observed, that he was not surprised to hear that many gentlemen manifested considerable reluctance to accede at first to an application for this relief. He had himself, from the principle of the measure, been much indisposed—and nothing could have compelled him to yield his original opinion, but consideration for the distressed state of the manufacturers in Paisley and Glasgow, and in other manufacturing districts. The difference between the present period and that of 1793 was considerable—the distress of the former was particularly felt by the country banks, and of course was partial, whereas the embarrassment now was general. In the former period it was paper credit gave way, and affected commercial credit; at present it is commercial credit that as fallen, while paper credit has been little affected. The Bank of England was then paying in specie, and had in its power the means of correcting the evil effects which this loan to the commercial body might be supposed to produce. The distress was then attributable to a momentary want of confidence, which was soon dissipated; the failure of this day implied a disease of a much deeper and more serious nature. It was to be feared now that from palpable losses, the capital of trade was in a great part destroyed, and consequently there existed an additional danger to the public of not recovering the money which it should at present advance. Therefore, whilst he was willing to assist the distressed manufacturer, he wished the loan to be applied on a charitable and humane principle, and afforded to those persons and places only where the distress was greatest; because if it were to be distributed on a general principle to merchants who could give security, and proportioned to that security, the consequence must be, that there would be a general rise of price in all articles, and he could never forget that bullion was amongst those articles which would be affected in that way. The Bank of England, under such circumstances, had not the check which it possessed in the year 1793; there was now no standard at all.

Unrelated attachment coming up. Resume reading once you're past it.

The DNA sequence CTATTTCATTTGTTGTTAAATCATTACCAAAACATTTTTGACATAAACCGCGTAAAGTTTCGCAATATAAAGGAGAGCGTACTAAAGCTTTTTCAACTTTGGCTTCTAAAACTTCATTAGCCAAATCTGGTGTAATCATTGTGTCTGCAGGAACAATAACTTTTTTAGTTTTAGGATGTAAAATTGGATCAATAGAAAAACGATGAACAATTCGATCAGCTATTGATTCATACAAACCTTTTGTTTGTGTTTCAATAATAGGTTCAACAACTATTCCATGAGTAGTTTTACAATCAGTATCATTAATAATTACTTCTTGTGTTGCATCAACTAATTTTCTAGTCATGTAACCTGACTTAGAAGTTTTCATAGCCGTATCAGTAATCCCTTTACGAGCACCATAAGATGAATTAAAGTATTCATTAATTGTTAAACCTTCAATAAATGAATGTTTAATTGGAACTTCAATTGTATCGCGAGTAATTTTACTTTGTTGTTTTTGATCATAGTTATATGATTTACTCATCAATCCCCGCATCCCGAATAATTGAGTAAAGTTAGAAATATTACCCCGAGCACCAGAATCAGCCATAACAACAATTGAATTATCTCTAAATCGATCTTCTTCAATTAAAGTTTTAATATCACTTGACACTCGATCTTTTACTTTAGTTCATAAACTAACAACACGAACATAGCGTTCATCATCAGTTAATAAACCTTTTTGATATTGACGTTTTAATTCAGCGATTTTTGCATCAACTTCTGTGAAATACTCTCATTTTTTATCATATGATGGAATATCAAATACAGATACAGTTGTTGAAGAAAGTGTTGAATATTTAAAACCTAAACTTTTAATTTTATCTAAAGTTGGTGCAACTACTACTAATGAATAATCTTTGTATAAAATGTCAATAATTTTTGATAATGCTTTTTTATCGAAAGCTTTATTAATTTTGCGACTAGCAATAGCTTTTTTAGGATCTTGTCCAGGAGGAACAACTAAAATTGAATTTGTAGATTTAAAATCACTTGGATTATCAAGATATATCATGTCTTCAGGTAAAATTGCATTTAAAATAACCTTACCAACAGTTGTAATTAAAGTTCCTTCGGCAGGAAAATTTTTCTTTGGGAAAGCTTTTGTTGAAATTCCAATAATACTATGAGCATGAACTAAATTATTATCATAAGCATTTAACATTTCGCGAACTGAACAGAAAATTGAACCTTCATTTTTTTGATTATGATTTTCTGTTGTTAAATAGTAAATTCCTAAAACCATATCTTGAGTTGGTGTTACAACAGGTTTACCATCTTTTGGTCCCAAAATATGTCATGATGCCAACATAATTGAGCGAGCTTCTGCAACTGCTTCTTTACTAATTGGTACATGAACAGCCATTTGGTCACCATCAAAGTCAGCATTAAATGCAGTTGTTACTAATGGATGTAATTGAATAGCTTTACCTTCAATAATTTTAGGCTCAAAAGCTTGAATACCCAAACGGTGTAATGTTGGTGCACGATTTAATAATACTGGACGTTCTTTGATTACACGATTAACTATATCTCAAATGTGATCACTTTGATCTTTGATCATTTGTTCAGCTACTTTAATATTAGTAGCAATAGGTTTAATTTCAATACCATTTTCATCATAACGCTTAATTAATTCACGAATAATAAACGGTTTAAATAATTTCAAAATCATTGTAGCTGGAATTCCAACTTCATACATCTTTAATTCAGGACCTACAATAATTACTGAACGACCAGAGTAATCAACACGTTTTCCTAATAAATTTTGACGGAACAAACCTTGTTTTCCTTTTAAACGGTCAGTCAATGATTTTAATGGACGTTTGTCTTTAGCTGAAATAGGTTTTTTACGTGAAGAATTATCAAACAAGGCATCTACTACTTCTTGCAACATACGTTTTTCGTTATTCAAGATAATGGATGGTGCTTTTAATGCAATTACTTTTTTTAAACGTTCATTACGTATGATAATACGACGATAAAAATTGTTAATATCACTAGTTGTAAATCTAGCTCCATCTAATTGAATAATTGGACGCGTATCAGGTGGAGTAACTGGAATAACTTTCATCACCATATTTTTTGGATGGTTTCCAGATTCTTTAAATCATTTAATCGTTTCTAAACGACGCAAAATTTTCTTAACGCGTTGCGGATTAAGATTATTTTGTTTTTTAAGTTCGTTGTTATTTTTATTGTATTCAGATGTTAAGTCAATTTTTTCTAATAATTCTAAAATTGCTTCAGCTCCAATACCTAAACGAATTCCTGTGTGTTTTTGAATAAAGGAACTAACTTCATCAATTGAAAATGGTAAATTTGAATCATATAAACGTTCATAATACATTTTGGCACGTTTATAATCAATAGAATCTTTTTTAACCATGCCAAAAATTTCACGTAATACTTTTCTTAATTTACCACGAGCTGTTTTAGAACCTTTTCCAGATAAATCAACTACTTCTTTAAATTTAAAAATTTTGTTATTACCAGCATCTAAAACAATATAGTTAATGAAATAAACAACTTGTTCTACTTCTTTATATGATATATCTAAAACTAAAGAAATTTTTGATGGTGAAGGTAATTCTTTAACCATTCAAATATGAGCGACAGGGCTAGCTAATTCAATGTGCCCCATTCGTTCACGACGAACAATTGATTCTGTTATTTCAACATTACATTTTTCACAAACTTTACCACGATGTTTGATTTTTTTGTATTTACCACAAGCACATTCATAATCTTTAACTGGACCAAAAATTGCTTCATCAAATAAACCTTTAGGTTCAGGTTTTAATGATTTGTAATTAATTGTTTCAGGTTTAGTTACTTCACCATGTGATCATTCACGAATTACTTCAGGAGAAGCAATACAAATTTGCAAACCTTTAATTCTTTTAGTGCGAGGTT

Mr. Curwen

said, that it was impossible not to see the public confidence was gone; that, therefore, made the measure of temporary relief imperious. Even though the whole money was to be ultimately-lost, the parliament, for the support of our commercial interest, was bound to hazard the experiment. He, however, trusted that the Committee would not limit its attention to this single measure of relief; but, at a proper and early opportunity, apply itself to an investigation of the original and radical cause. From the inquiries he had made in the great manufacturing district of Lancashire, he knew, that the distresses and sufferings of that deserving body were by themselves attributed to the nature of our relations with America. The agricultural interest was now feeling the evil; for, from the distress of the manufacturer, no longer able to purchase the same food as formerly, the farmers could not obtain the same market for their produce. In Scotland, he knew it to be a fact, that the farmers were willing to sell at this moment their fat stock at the lean prices. He conjured the Chancellor of the Exchequer therefore, whatever may be his own predilections, not to continue bigotted to a scheme of policy, which had produced, and must continue to produce, such wide spread distress and privations.

Sir Robert Peele

said, that if the cotton-manufacturers were the only persons concerned, the relief might be withheld, perhaps without much injury; but not only the cotton-manufacturers but the landholders, and many other classes, were deeply interested. He could state it as a fact, that the manufacturers never experienced more distress than when they depended on specie. When invasion was expected in this country, the conductors of the trade were not able to pay their poor manufacturers; and the House might rest assured, that the trade of the country could never be carried on to its present extent, if they were to depend on specie alone. Trade had of late years increased to threefold what it was, and the circulating medium, if inquiry was made into the subject, would be found not to have exceeded its due proportion. He begged pardon of the House for having troubled them with these observations, but he felt it impossible to permit the question to pass without expressing his gratitude for the intended relief, not that it would affect him or his family in the slightest degree, but because he could not suppress a fellow feeling for those who, though now so differently situated, had once assisted him in raising his fortune.